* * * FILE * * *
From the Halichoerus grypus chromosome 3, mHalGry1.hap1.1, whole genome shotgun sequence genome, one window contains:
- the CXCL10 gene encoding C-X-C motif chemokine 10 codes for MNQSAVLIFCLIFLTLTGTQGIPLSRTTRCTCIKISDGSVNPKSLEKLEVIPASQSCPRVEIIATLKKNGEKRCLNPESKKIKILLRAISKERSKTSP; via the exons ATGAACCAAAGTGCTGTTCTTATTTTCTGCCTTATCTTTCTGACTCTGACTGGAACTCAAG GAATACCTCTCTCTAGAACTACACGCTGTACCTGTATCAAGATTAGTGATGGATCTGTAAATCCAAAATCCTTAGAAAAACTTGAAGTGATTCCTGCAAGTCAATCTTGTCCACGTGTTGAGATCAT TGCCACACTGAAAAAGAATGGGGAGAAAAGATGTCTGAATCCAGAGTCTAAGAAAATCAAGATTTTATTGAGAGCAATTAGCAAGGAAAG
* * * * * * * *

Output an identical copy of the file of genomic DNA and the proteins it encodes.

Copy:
From the Halichoerus grypus chromosome 3, mHalGry1.hap1.1, whole genome shotgun sequence genome, one window contains:
- the CXCL10 gene encoding C-X-C motif chemokine 10 codes for MNQSAVLIFCLIFLTLTGTQGIPLSRTTRCTCIKISDGSVNPKSLEKLEVIPASQSCPRVEIIATLKKNGEKRCLNPESKKIKILLRAISKERSKTSP; via the exons ATGAACCAAAGTGCTGTTCTTATTTTCTGCCTTATCTTTCTGACTCTGACTGGAACTCAAG GAATACCTCTCTCTAGAACTACACGCTGTACCTGTATCAAGATTAGTGATGGATCTGTAAATCCAAAATCCTTAGAAAAACTTGAAGTGATTCCTGCAAGTCAATCTTGTCCACGTGTTGAGATCAT TGCCACACTGAAAAAGAATGGGGAGAAAAGATGTCTGAATCCAGAGTCTAAGAAAATCAAGATTTTATTGAGAGCAATTAGCAAGGAAAG